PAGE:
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The Rise of Remote Work: How Smaller Cities are Attracting Top Talent Away from Big Tech Hubs/
Over the past year, remote work has surged due to the pandemic, and major urban centers like San Francisco and New York have seen the sharpest declines in rents as crime rates surged and residents fled. With shutdowns imposed to limit the virus’s spread, employers found that most computer-based office duties could be done productively from home. This shift in how people work is having a profound impact on where people choose to live and work, and as a result, smaller, more affordable cities are emerging as new hubs.
A New Paradigm for Urban Economies
According to the McKinsey Global Institute, smaller hubs like Madison, Wisconsin, Jacksonville, Florida, Salt Lake City, and Sacramento have seen an increase in workers relative to outflows from April through October 2020. In contrast, the ratio of workers moving to New York City versus people departing was -27%, while San Francisco saw a decline of -24%. Erik Stettler, a business consultant, believes this shift is a new paradigm for urban economies. Cities will now compete for the best talent, rather than the world’s best talent competing for access to certain key financial and tech hubs.
The Impact on People’s Lives
For many people, remote work has given them the opportunity to move to areas with a lower cost of living and a higher quality of life. People like Kate Valdes, a product designer who once worked for Netflix in Silicon Valley but now works remotely for Charlotte, North Carolina-based Discovery Education, have been able to move to Sacramento and find their ideal single-family home. Takuma Kakehi and his family also left Manhattan’s Upper East Side for Baltimore, where they could find more space and feel safer.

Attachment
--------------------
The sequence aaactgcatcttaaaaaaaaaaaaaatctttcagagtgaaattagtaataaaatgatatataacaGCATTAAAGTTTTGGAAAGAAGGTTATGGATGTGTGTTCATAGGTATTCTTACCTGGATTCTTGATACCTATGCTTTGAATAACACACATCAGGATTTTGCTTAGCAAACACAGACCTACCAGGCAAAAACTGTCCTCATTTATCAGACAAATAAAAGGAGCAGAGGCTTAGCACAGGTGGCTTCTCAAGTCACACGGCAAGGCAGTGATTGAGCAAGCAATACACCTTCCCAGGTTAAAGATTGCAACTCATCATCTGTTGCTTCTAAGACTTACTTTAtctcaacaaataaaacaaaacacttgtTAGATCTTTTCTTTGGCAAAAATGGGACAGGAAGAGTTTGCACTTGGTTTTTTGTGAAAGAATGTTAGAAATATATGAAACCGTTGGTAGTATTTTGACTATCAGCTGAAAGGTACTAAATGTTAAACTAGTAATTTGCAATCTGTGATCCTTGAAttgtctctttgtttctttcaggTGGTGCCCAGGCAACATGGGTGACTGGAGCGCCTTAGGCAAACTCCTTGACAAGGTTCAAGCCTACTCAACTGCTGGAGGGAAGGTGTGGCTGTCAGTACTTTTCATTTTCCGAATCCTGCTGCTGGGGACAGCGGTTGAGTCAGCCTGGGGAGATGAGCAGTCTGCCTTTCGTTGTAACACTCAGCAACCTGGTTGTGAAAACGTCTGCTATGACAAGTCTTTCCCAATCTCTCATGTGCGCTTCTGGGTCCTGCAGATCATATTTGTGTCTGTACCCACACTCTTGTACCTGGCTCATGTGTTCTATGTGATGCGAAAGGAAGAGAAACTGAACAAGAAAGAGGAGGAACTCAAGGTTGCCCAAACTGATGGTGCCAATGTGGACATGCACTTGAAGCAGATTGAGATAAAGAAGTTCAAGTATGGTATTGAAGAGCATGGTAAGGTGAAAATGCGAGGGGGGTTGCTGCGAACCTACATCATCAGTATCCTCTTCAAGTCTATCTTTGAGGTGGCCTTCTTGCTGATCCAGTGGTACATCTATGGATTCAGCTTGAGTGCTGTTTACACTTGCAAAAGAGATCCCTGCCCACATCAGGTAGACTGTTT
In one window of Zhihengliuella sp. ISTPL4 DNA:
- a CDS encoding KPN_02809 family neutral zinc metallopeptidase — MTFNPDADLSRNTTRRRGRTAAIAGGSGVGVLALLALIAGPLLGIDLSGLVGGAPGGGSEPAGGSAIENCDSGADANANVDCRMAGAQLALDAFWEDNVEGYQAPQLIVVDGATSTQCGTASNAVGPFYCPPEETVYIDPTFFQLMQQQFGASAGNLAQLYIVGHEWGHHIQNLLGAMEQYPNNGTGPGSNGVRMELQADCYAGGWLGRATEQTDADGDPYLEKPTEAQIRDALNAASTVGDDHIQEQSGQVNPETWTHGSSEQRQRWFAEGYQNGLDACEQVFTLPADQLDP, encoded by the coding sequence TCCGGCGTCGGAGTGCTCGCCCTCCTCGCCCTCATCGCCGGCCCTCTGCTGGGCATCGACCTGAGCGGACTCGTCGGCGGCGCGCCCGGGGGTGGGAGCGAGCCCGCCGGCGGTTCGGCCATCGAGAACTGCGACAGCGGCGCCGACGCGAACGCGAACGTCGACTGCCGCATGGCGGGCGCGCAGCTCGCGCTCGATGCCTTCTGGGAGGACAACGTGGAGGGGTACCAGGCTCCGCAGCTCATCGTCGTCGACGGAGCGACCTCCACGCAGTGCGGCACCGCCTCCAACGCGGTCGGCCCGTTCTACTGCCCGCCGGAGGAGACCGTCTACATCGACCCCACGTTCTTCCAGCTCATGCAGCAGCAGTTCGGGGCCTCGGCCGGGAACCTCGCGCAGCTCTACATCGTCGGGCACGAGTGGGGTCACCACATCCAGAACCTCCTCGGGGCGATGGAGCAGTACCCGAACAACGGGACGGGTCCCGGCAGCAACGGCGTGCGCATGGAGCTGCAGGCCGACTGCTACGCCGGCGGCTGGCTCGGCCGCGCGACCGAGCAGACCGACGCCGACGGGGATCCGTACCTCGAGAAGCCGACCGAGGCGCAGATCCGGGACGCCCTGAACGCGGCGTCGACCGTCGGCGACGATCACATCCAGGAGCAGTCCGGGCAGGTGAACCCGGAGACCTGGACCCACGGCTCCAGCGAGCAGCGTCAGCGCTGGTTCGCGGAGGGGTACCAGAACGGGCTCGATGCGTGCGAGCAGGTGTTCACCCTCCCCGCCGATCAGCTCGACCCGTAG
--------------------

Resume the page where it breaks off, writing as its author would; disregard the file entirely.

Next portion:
Incentivizing Remote Work
Some communities are trying to take advantage of the shift by offering incentives for remote workers willing to relocate there. Tulsa, Oklahoma, for instance, has gone so far as to offer cash incentives for remote workers willing to relocate there. Other so-called Zoom towns are just trying to manage an unexpected influx, and locales like Sandpoint, Idaho, that are near sprawling public parks or ski areas have seen population growth strain local resources.
Adapting to the New Reality
The rise of remote work is forcing companies to develop the technological infrastructure and organizational culture to facilitate remote and hybrid work. Companies that adjust to the new geography of work will not only improve their cost structure by reducing the need for real estate, but also they will put themselves at a competitive advantage in attracting and retaining the more mobile highly skilled workers.
Winners and Losers
As the shift to remote work continues, there will be winners and losers. Cities that adapt and offer a high quality of life with lower living costs will emerge as new hubs, while others that fail to adjust may see a decline in their economies. Companies that adjust to the new reality of remote work will also thrive, while those that resist change may struggle to attract and retain top talent.
In conclusion, the COVID-19 pandemic has accelerated the shift towards remote work and triggered a structural change in where work gets done. Major urban centers like San Francisco and New York City, which once dominated the US economy, are no longer the draws they once were due to the surge in virtual work options. As a result, smaller, more affordable cities are emerging as new hubs for innovation and job growth. With the lower cost of living and often improved quality of life in these cities, much of the talent that has moved from large urban centers is not likely to return. This shift in the geography of work is forcing companies to develop the technological infrastructure and organizational culture to facilitate remote and hybrid work. Companies that adjust to this new reality will not only improve their cost structure by reducing the need for real estate but also put themselves at a competitive advantage in attracting and retaining the more mobile highly skilled workers. While this is a powerful change, there will be both winners and losers in this new paradigm for urban economies.